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Economy

RBI Ups Rates by 0.25%

The Reserve Bank has increased interest rates by 25 basis points (0.25%) in its review meeting of Jan 2011. The monetary policy document says a lot about RBI’s concerns.

15. However, year-on-year non­food credit growth has been above the Reserve Bank’s indicative projection of 20 per cent since early October 2010, rising to 24 per cent by end-December 2010. The wide gap between credit growth and deposit growth resulted in a sharp increase in the incremental non-food credit-deposit ratio to 102 per cent by end-December 2010, up from 58 per cent in the corresponding period of previous year.

16. Disaggregated data suggest that credit growth, which was earlier driven by the infrastructure sector, is becoming increasingly broad-based across sectors and industries, evidencing growth momentum and demand pressures. Credit flow to the services sector increased significantly for transport operators, tourism, hotel and restaurant and commercial real estate, besides retail housing and personal loans. As regards industry, apart from infrastructure, increase in credit was significant for metals, engineering, textiles, food processing and chemical and chemical products.

Global Outlook

Growth

27. With advanced economies showing firmer signs of sustainable recovery, global growth in 2010 is expected to have been less imbalanced than before. While growth in advanced economies may improve, growth in EMEs, which have been the main engine of global economic growth in the recent period, may moderate due to tightening of monetary policy to address rising inflationary concerns and the waning impact of the fiscal stimulus measures taken in the wake of the global financial crisis.

Inflation

28. Even as a large slack persists, inflation has edged up in major advanced economies owing mainly to increase in food and energy prices. Inflation in the Euro area exceeded the European Central Bank’s (ECB) medium-term target for the first time in more than two years in December 2010. Similarly in the UK, the headline inflation has persisted above the target of the Bank of England. In the US, the headline CPI rose to 1.5 per cent in December 2010 from 1.1 per cent in November 2010. Whereas signs of inflation in the advanced countries are only incipient, many EMEs have been facing strong inflationary pressures, reflecting higher international commodity prices and rising domestic demand pressures.

29. Significantly, food, energy and commodity prices are widely expected to harden during 2011, driven by a combination of supply constraints and rising global demand, as the advanced economies consolidate their recovery. This suggests that inflation could be a global concern in 2011.

Be prepared for a lot of inflation. I wish they sold some of their nearly $300 bn of dollars and cut things down. But no, and it gets worse:

37. The third factor is the extent to which demand side pressures may manifest. This risk arises from three sources, viz., the spill-over of rising food inflation; rising input costs, particularly industrial raw materials and oil; and pressure on wages, both in the formal and informal sectors. The rise in food inflation has not only persisted for more than two years now, the increase has been rather sharp in the recent period. This cannot but have some spill-over effects on generalised inflation, particularly when the growth momentum is strong and both workers and producers are likely to have pricing power. There are indications that, in the corporate sector, the share of wages in total costs is increasing. The indexation of the Mahatma Gandhi National Rural Employment Guarantee Act (MGNREGA) wages will also raise the wage rate in the agricultural sector. Further, besides oil, the prices of some primary non-food articles have risen sharply in the recent period. Since these are inputs into manufactured products, the risk to headline inflation is not only from the increase in non-food items but also because the increase in input costs will ultimately impact output prices. As the output gap closes, corporates will also be able to sustain higher output prices. In the absence of commensurate increase in capacity, there is the risk of demand side pressures accentuating.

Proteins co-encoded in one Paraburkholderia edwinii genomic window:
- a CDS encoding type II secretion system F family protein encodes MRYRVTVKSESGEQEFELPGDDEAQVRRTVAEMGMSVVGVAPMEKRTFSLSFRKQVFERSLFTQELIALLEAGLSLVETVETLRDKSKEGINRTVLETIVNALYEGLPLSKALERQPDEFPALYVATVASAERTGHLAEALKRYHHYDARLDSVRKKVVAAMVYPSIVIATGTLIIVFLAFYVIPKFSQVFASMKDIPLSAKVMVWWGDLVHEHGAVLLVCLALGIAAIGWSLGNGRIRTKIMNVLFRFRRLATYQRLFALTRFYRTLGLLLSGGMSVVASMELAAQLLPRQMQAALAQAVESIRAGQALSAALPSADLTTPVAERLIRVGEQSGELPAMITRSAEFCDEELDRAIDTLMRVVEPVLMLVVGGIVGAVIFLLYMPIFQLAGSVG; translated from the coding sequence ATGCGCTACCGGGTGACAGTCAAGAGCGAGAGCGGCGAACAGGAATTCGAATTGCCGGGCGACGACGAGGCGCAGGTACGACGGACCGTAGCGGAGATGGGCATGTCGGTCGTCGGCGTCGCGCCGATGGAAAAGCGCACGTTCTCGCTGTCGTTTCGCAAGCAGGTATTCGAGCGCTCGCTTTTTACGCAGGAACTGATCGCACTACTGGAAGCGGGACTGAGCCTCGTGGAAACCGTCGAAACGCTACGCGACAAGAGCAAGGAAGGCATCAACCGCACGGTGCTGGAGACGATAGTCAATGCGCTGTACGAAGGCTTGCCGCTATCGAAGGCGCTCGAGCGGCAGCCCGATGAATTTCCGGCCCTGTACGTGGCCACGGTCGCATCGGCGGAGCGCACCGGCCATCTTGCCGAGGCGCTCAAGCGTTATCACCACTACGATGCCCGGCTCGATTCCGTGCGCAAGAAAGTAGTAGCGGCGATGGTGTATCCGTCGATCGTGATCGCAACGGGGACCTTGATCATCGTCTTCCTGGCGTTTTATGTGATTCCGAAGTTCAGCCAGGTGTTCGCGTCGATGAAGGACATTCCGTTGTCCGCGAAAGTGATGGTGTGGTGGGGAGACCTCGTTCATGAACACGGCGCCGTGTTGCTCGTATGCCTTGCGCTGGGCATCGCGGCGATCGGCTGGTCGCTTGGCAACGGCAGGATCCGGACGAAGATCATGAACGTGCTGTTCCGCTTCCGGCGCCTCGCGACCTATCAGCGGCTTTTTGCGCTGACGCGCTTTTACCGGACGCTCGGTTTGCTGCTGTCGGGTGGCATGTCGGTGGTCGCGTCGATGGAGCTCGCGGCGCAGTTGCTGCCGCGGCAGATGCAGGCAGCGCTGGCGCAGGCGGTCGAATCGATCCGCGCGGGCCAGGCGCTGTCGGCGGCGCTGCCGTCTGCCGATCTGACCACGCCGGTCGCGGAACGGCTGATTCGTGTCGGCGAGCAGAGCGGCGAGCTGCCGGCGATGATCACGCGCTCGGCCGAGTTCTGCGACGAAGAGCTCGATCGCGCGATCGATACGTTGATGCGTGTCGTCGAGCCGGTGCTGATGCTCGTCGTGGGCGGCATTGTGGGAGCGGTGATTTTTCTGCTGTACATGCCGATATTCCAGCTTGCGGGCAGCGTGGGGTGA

There is a lot more. And it’s got inflation written all over it.

0.25% isn’t going to do much. The markets were up nearly 1%, and proceeded to crash, and end DOWN 1%. Banks were the worst hit. The bond markets and interest rate swaps showed the one year rate around 7.5% and 10 year bonds were at 8.2% – nothing much changed there.

  • Ramanand says:

    >0.25% isn't going to do anything! Earlier, RBI used to take an aggressive stance on fighting inflation …that is during YV Reddy's time. At the time, we even allowed the rupee to appreciate against the dollar to about Rs. 39 per dollar! That was of course, before the financial crisis in the US. Subbarao is doing no such thing. RBI (and India in general) is boxed into a corner regarding the Rupee. Letting it appreciate would kill the exporters/IT industry and letting inflation rule would kill the poor/marginal. Either way, inevitable shocks await us and the world economy in general.